Just a usage note for American English: while secretary as far as I can tell is still the normal, acceptable term in other languages, there are some in the US who consider "secretary" derogatory. I don't know if the intent will be to mark them right or wrong, but don't be surprised to get translations like "administrative assistant" or "admin" for "secretary." For example, where I work, those are the official and informal job titles, and "secretary" is not something one would say.
"Secretary" is still the right (and closest) answer here, but I just thought I'd throw that out there because I wasn't sure if the team had decided what to do about the newer/P.C. translation into American English.
I know it doesn't seem to be used much these days in official titles, but I would have thought that's because people like to have more buzz-wordy titles. I don't understand how exactly the word "secretary" is derogatory in any way. In fact secretary, implies that they are someone who can be trusted with secrets (a compliment), whereas an "... assistant" is explicitly stating that they are someone's inferior (an assistant).
I'm not the one who made the name change, though if you Google, you can read various opinions of it. I just know it's a name change that a sizeable number of people in the US want; therefore the team might need to be aware of the possibility of receiving alternate translations.
I would be surprised if they start changing the title of positions like "Secretary of State" or "Secretary of the Treasury" anytime soon. These are still extremely high ranking, important and prestigious positions in government.
However I understand your point about the perception of the job title 'secretary' in a modern office setting. The media has turned the word into a stereotype of a subservient, often thankless or abused position characterized by menial and unfulfilling tasks like making coffee, answering the phone or filing documents. See also the TV series 'Mad Men' or any Hollywood movie set in an office in the 1980s.
Yeah, while I know not everyone shares that perception, the change in job titles is becoming widespread enough that I felt the team should be made aware of the possibility of receiving alternate translations and should consider whether or not they are willing to accept those.
First time I ever heard that "secretary" could be considered derogatory. But I suppose if it is by some, it is only as result of not doing enough for someone's ego.
People like to at least sound important (if they can't be important). Administrative Assistant sounds flashier than Secretary. And using the same logic we could put "Executive" in half the professions in the world; Executive Mail Handler (postman) for example. Lol.
For British English, "secretary" implies a rather higher status job than "administrative assistant" with a broader skill set. An "administrative assistant" is someone who does filing, takes telephone messages, and performs other routine organisational tasks. A secretary used to be expected to be proficient in shorthand and nowadays would be expected to have equivalent IT skills; they will perhaps be fluent in a couple of foreign languages, and should be fully capable of running the office in the absence of their boss.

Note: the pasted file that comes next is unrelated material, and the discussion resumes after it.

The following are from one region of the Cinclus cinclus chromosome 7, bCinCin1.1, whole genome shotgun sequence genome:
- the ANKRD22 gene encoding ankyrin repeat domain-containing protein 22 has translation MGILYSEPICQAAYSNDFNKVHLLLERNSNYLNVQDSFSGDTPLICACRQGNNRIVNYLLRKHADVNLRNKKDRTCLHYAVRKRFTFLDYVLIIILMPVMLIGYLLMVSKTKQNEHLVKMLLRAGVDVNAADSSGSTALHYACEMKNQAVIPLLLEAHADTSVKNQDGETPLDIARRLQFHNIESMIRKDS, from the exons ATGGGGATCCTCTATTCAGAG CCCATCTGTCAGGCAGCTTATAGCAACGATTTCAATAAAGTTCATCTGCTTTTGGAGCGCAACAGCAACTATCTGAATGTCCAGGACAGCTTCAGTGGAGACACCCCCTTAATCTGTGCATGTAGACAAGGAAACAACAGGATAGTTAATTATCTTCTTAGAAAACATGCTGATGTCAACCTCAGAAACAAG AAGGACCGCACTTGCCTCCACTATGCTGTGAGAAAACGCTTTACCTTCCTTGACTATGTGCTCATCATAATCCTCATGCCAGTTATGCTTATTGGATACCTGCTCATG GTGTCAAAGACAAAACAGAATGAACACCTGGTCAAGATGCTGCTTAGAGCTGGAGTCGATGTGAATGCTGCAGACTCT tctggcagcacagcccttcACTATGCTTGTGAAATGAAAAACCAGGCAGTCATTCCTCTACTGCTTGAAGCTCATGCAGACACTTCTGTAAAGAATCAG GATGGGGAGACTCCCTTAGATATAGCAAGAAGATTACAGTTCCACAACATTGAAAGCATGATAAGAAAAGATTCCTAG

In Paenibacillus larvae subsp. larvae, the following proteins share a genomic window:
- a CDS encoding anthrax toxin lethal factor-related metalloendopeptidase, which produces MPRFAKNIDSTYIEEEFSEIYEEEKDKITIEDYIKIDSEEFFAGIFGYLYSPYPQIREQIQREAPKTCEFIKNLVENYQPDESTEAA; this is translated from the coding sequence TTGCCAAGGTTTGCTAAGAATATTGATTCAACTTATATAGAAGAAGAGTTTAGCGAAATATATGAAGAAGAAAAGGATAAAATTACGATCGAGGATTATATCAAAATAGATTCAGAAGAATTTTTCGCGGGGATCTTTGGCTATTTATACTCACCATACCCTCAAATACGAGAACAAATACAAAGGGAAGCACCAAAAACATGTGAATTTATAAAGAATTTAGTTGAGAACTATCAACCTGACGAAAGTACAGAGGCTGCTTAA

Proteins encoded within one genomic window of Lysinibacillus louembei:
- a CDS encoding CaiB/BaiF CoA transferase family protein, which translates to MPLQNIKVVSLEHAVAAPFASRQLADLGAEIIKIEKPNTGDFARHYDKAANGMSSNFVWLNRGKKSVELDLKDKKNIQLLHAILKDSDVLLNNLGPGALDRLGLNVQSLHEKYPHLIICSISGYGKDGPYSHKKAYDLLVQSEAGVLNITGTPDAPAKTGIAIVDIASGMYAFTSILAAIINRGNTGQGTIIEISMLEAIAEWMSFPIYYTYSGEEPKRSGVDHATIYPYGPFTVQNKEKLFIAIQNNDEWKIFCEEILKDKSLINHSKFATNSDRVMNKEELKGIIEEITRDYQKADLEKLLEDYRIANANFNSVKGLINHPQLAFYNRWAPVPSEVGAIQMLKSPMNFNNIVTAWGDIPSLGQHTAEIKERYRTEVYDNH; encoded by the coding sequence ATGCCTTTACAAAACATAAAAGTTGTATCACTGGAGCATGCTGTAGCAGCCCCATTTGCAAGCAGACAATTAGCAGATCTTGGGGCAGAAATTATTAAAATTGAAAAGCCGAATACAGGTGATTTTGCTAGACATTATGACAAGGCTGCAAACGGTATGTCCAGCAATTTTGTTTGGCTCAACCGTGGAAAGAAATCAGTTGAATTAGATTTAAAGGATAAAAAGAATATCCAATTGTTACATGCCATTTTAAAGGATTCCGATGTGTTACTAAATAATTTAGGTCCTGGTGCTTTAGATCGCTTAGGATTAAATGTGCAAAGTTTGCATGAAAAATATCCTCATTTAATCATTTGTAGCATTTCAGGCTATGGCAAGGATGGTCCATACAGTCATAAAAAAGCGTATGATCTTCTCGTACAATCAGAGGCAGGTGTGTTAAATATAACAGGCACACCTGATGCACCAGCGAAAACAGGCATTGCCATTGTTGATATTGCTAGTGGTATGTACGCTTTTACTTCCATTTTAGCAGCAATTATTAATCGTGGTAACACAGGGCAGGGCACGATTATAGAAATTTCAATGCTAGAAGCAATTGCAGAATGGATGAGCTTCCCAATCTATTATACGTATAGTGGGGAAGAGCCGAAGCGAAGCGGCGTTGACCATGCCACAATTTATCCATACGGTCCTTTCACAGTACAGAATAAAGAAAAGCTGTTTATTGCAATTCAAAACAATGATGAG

As a note, I have held positions as an administrative assistant since the 1980s. Already in the 1980s the term "secretary" was at least out of date, and did have a slightly pejorative ring. So this change in usage isn't something new.
Also, the role in government of secretary, such as Secretary of State, is a totally different usage, and has always had a lot of prestige. No one has suggested changing this.
imho, nor should there be. To me, a secretary is a classy position held by only the most trustworthy people whereas stuff like "administrative assistant" sounds more like a filing clerk. A low ranked office worker. But hey, I'm 70 next year so I grew up when words had REAL meanings and people didn't need to try and "fancy up"their standing
In this sentence, there is a big difference between "drinks" and "is drinking".
"The secretary drinks tea" is a description of what the secretary usually does as a matter of regular habit or practice - but may not be doing at the present moment, e.g, it is midnight, but two people are planning for the next day. One asks the other, "What does she do during her morning break?" Answer: "The secretary drinks tea."
"is drinking" refers to what the secretary is doing right now, at this very moment.
Since there is no distinction of a Simple Present and a Present Continuous in Russian, the given verb пьёт can perfectly well be translated either as drinks or is drinking. The same is true for every Imperfect Aspect verb in the Настоящее время:
- — Shall I get you something, Sir?
- — A coffee, please.
- — How about something for your secretary?
- — No need to, she
is havingher tea = Не надо, она
Indeed, but even when it comes to verbs or motion, it is more like a matter of choice between what is called an unidirectional (or concrete) movement and a multidirectional (or abstract)٭ one, rather than a choice between a habitual action and one taking place at the moment of speaking.
In short, it doesn't mean that all Imperfect Aspect Unidirectional verbs of movement are translated using the Present Continuous, while all Imperfect Aspect Multidirectional verbs of movement are translated using the Simple Present. Take this pair of sentences, for instance:
- Я каждый день
идуна работу как на каторгу.
Since каждый день is used, we are talking about about a habitual action; so, we cannot translate иду as "am going" there.
On the other hand, using the respective multidirectional movement verb...
- Я каждый день
...would change the meaning of the sentence to "I walk to work every day".
٭ In Russian: Однонаправленный (or конкретный) глагол vs Разнонаправленный (or абстрактный) глагол.